3 Things I Learn When I Went Blonde
Choose Your Undertones Carefully
Lightening your hair away from your natural undertones (warm for golden blonde, cool for ashy blondes) means you can end up having to do a lot of color correction to fix it. For example, you will need specialist shampoos to remove yellow hair after bleaching. You will also need to apply toners to prevent unwanted brassiness while keeping the golden tones you are after.
Generally speaking, ashy blondes require more maintenance, as most of the pigment you'll be removing from your hair has warm/orange undertones. Minerals and hair products also have a tendency to oxidize on your hair, creating brassiness.
If you are looking to achieve silver or white hair, you will need hair at level 10 or as close to it as possible, with no warm undertones. If your hair naturally pulls warm, this can be a struggle and require constant maintenance.
Keep Your Hair Healthy
If you decide to go blonde at home it's important to give your hair all the extra TLC you can, and then some. Bleaching and lightening opens up the cuticle and removes protein from your hair, which may end up looking and feeling like straw.
Before you go blonde, stock up on nourishing oil treatments and deep conditioning masques suitable for blonde hair. To keep damage to a minimum it's important to avoid overlapping bleach when covering regrowth, so make sure to apply the lightening mixture carefully only on hair that is not your desired level yet. Anything beyond two levels above your natural hair color will involve heavier maintenance.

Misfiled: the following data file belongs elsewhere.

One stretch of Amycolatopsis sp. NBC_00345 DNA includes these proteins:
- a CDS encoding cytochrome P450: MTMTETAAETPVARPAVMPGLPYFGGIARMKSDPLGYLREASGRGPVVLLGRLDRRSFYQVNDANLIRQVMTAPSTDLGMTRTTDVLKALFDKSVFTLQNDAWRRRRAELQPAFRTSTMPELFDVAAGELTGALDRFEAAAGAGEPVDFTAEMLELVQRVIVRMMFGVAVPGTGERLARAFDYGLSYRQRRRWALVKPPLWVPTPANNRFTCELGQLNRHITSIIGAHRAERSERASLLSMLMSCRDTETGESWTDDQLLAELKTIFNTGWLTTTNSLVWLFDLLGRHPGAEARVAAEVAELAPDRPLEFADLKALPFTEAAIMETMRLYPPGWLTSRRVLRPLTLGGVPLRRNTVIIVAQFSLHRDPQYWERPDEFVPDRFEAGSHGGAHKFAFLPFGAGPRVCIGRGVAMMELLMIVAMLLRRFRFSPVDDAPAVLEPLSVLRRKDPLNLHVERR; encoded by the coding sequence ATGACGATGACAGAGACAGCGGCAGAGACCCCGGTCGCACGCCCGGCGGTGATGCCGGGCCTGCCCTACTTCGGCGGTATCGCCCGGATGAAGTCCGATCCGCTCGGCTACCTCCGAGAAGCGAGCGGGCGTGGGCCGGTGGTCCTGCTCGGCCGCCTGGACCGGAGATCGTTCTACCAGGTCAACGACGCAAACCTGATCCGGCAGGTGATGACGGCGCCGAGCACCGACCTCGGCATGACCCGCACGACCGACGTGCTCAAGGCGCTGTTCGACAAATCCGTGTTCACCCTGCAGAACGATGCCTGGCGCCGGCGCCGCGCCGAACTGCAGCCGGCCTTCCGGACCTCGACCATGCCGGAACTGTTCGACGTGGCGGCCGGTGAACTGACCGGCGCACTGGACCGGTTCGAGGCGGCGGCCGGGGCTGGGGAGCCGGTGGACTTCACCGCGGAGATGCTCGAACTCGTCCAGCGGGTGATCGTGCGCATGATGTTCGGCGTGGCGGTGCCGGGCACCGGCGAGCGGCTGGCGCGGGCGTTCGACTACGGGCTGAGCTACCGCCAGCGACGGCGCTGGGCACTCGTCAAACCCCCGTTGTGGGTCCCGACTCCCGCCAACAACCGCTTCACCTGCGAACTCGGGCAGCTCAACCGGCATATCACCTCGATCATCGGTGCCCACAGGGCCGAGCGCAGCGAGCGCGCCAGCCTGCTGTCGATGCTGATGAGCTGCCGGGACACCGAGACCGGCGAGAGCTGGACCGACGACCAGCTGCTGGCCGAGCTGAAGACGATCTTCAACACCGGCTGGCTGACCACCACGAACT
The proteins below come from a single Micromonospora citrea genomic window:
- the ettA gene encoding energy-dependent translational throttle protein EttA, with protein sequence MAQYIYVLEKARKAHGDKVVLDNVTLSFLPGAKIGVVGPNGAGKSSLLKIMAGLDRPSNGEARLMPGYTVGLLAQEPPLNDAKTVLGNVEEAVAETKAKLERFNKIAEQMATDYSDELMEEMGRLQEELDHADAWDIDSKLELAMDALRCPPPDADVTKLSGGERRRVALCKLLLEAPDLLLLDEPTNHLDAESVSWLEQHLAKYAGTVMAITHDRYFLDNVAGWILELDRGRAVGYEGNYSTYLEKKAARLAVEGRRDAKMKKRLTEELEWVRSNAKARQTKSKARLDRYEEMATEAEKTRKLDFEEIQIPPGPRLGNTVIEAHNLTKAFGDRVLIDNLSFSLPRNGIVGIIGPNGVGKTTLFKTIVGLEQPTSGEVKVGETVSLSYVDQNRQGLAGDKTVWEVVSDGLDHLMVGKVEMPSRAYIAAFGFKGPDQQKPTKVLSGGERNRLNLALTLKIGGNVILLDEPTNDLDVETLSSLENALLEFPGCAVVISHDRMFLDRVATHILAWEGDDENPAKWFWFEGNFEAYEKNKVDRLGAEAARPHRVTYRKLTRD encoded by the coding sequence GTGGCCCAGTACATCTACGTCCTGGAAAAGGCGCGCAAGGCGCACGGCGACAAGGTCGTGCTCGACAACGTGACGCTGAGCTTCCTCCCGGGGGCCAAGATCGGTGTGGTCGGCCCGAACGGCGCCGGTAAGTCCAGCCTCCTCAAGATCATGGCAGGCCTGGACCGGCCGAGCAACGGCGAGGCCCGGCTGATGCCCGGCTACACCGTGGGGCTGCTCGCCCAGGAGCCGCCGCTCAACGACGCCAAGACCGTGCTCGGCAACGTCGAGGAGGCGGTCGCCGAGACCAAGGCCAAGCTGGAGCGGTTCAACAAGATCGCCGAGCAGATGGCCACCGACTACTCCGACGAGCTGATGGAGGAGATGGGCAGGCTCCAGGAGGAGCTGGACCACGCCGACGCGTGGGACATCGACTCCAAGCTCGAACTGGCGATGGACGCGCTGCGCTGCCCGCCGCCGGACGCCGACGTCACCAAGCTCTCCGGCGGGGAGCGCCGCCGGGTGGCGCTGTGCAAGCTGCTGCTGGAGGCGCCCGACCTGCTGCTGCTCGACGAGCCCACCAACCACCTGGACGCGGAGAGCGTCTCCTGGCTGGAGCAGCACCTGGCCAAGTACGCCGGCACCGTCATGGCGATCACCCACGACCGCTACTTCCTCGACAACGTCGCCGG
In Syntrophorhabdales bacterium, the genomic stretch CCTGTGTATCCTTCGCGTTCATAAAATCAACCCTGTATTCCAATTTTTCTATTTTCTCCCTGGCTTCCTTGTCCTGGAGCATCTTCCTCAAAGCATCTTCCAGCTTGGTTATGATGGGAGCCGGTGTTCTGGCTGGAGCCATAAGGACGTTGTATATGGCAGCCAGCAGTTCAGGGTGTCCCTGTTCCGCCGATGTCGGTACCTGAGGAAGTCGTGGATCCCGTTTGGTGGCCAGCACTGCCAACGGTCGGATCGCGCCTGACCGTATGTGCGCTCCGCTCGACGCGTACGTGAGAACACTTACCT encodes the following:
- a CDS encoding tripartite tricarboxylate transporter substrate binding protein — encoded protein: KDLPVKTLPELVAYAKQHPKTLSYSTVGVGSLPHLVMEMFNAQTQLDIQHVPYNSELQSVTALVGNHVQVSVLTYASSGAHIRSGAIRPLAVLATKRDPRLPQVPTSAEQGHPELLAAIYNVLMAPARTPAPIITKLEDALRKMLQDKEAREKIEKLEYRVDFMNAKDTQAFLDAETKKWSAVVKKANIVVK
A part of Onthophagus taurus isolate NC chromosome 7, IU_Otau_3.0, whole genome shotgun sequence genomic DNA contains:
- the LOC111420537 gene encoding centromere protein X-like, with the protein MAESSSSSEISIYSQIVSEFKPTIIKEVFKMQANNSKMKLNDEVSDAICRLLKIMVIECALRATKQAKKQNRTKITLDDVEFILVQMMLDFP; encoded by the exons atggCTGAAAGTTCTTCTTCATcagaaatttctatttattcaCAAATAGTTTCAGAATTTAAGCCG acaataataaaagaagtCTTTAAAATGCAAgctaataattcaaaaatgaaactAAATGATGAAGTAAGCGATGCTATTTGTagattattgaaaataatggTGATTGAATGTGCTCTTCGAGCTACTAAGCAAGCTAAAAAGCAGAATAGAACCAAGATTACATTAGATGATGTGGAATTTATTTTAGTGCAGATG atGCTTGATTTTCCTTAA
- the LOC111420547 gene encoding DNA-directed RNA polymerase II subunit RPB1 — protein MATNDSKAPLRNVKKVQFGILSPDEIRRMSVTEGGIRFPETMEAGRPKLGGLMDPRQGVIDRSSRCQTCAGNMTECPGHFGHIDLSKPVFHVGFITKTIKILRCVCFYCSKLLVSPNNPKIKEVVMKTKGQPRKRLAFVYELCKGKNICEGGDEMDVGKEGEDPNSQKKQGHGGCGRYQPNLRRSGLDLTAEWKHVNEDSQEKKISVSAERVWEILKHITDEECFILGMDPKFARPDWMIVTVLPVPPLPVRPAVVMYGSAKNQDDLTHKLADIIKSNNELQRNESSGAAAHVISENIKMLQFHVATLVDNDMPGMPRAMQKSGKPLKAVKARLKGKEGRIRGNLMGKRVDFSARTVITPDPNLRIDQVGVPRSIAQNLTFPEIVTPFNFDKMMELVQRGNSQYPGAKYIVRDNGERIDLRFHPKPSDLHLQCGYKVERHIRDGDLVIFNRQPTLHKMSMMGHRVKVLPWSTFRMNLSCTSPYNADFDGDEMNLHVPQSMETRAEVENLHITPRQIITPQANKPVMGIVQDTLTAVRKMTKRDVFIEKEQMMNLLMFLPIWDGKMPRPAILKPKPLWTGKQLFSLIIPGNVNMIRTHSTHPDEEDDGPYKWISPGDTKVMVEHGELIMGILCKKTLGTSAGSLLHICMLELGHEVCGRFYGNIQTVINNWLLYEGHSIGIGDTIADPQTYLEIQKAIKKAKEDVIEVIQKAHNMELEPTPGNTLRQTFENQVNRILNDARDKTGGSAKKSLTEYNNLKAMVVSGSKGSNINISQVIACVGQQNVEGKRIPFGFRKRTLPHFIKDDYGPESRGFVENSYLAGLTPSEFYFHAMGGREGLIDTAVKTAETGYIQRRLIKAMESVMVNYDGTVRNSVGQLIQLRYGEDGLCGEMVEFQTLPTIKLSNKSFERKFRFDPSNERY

Can You Go Platinum At Home?
In all fairness, going full platinum with at-home bleaching can be a bit of a risk for somebody who is not a professional hairdresser or has been practicing for years. This is because in order to reach level 10 hair you will need to remove all pigment from your hair. You will then have to apply the right blonde toner to achieve the desired end color.
If your hair is naturally dark that means removing a lot of pigment in order to neutralize the naturally occurring orange and brassy undertones. Doing this at home means usually having to bleach your hair several times because otherwise the damage would be too great.
Hairdressers have products such as Olaplex or L'Oreal Smartbond, which minimize the damage and so allow for more intensive lightening. So I wouldn't recommend it, unless you are very experienced with bleach, have hair that is in really good health and aren't adverse to risk.
If you are dying your hair more than 6 levels above your natural hair color (going from dark brown to light blonde, for example), be careful. Unless your hair is in amazing health before you start, the damage can be too great and you risk giving yourself an unflattering chemical haircut.
Most people who do this sort of drastic hair transformations wear their hair in a lob or bob, above their shoulder. This is for a reason, keeping healthy long bleached hair is incredibly difficult. Natural looking blonde hair often requires more complex techniques such as balayage to add depth and texture to the hair.
The upkeep for blonde hair is significant, but on the bright side bleach will make your hair texture look thicker and more interesting, and your hair will become your best accessory. I think everybody should go blonde at least once in their lifetime and try it.